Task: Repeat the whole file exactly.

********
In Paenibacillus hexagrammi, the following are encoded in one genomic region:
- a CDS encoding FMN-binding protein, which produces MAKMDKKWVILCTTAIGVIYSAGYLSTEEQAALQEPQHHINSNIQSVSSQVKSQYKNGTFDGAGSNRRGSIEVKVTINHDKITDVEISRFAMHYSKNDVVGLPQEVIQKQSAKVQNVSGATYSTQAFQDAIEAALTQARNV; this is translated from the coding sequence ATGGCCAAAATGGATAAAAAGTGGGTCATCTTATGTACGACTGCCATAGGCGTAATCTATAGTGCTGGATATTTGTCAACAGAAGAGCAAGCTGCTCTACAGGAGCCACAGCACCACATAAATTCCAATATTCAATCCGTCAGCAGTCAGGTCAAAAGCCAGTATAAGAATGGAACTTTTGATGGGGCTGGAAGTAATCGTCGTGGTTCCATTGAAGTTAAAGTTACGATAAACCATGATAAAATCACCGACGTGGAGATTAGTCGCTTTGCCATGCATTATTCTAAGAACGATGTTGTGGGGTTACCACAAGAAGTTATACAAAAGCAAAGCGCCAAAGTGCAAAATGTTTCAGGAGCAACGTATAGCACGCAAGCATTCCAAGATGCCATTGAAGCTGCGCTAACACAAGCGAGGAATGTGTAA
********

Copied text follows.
In Paenibacillus hexagrammi, the following are encoded in one genomic region:
- a CDS encoding FMN-binding protein, which produces MAKMDKKWVILCTTAIGVIYSAGYLSTEEQAALQEPQHHINSNIQSVSSQVKSQYKNGTFDGAGSNRRGSIEVKVTINHDKITDVEISRFAMHYSKNDVVGLPQEVIQKQSAKVQNVSGATYSTQAFQDAIEAALTQARNV; this is translated from the coding sequence ATGGCCAAAATGGATAAAAAGTGGGTCATCTTATGTACGACTGCCATAGGCGTAATCTATAGTGCTGGATATTTGTCAACAGAAGAGCAAGCTGCTCTACAGGAGCCACAGCACCACATAAATTCCAATATTCAATCCGTCAGCAGTCAGGTCAAAAGCCAGTATAAGAATGGAACTTTTGATGGGGCTGGAAGTAATCGTCGTGGTTCCATTGAAGTTAAAGTTACGATAAACCATGATAAAATCACCGACGTGGAGATTAGTCGCTTTGCCATGCATTATTCTAAGAACGATGTTGTGGGGTTACCACAAGAAGTTATACAAAAGCAAAGCGCCAAAGTGCAAAATGTTTCAGGAGCAACGTATAGCACGCAAGCATTCCAAGATGCCATTGAAGCTGCGCTAACACAAGCGAGGAATGTGTAA